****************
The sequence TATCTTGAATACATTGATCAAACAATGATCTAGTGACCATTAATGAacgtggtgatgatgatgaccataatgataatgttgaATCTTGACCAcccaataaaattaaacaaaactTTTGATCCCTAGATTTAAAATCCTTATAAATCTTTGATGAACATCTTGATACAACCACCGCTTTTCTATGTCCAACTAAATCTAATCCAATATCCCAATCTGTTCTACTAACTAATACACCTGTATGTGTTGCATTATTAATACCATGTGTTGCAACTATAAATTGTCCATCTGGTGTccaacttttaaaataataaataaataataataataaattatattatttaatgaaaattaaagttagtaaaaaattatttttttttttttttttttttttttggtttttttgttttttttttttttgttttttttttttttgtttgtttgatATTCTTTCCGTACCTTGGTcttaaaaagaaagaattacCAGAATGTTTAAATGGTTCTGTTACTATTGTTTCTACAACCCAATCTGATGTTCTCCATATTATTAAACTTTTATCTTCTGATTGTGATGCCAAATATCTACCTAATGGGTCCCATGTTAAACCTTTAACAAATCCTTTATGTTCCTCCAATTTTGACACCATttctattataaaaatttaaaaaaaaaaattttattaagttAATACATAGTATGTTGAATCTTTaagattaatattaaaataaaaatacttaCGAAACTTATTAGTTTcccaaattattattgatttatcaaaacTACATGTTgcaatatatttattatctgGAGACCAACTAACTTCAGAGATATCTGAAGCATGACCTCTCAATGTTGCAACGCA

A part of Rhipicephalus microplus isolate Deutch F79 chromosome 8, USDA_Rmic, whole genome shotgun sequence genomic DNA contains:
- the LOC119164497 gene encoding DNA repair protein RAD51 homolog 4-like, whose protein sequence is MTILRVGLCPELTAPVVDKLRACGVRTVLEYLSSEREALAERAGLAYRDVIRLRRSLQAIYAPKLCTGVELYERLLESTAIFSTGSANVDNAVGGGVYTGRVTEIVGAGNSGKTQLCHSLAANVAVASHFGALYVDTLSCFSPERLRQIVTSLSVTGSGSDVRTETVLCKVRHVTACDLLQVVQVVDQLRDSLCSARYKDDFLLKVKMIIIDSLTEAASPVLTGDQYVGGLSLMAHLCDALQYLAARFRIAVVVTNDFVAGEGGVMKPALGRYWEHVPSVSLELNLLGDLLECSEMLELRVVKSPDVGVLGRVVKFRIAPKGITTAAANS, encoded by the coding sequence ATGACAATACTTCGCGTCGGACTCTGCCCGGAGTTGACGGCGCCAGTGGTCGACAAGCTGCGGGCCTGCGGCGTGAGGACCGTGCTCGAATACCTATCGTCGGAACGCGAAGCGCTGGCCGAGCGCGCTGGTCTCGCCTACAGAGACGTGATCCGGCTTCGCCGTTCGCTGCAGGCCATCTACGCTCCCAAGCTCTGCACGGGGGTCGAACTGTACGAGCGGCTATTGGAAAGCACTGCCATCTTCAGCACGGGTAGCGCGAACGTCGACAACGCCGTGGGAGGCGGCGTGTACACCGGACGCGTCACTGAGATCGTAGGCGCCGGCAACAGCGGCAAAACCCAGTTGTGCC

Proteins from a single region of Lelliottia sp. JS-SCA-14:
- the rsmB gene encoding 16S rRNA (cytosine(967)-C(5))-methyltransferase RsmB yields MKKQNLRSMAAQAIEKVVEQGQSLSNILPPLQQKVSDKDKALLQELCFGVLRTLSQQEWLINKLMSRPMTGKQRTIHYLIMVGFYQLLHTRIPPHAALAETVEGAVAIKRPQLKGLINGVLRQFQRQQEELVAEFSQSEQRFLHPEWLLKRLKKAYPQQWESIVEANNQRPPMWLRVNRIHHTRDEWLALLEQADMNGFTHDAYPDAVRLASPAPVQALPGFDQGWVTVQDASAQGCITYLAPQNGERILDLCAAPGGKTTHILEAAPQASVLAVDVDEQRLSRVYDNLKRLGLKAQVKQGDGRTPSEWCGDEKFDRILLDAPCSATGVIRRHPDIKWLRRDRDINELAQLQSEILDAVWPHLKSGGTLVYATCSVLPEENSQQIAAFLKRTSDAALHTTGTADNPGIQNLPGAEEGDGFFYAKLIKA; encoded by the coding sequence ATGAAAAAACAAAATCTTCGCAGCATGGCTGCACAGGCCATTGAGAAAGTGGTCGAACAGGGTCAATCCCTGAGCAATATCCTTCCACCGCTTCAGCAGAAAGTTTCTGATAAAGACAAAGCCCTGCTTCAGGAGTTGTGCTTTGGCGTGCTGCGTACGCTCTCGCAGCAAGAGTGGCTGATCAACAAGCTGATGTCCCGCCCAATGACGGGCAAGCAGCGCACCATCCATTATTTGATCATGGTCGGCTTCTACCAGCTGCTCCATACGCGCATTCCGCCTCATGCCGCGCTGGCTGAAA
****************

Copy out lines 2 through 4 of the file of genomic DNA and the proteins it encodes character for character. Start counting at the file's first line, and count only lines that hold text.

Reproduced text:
A part of Rhipicephalus microplus isolate Deutch F79 chromosome 8, USDA_Rmic, whole genome shotgun sequence genomic DNA contains:
- the LOC119164497 gene encoding DNA repair protein RAD51 homolog 4-like, whose protein sequence is MTILRVGLCPELTAPVVDKLRACGVRTVLEYLSSEREALAERAGLAYRDVIRLRRSLQAIYAPKLCTGVELYERLLESTAIFSTGSANVDNAVGGGVYTGRVTEIVGAGNSGKTQLCHSLAANVAVASHFGALYVDTLSCFSPERLRQIVTSLSVTGSGSDVRTETVLCKVRHVTACDLLQVVQVVDQLRDSLCSARYKDDFLLKVKMIIIDSLTEAASPVLTGDQYVGGLSLMAHLCDALQYLAARFRIAVVVTNDFVAGEGGVMKPALGRYWEHVPSVSLELNLLGDLLECSEMLELRVVKSPDVGVLGRVVKFRIAPKGITTAAANS, encoded by the coding sequence ATGACAATACTTCGCGTCGGACTCTGCCCGGAGTTGACGGCGCCAGTGGTCGACAAGCTGCGGGCCTGCGGCGTGAGGACCGTGCTCGAATACCTATCGTCGGAACGCGAAGCGCTGGCCGAGCGCGCTGGTCTCGCCTACAGAGACGTGATCCGGCTTCGCCGTTCGCTGCAGGCCATCTACGCTCCCAAGCTCTGCACGGGGGTCGAACTGTACGAGCGGCTATTGGAAAGCACTGCCATCTTCAGCACGGGTAGCGCGAACGTCGACAACGCCGTGGGAGGCGGCGTGTACACCGGACGCGTCACTGAGATCGTAGGCGCCGGCAACAGCGGCAAAACCCAGTTGTGCC

Proteins from a single region of Lelliottia sp. JS-SCA-14: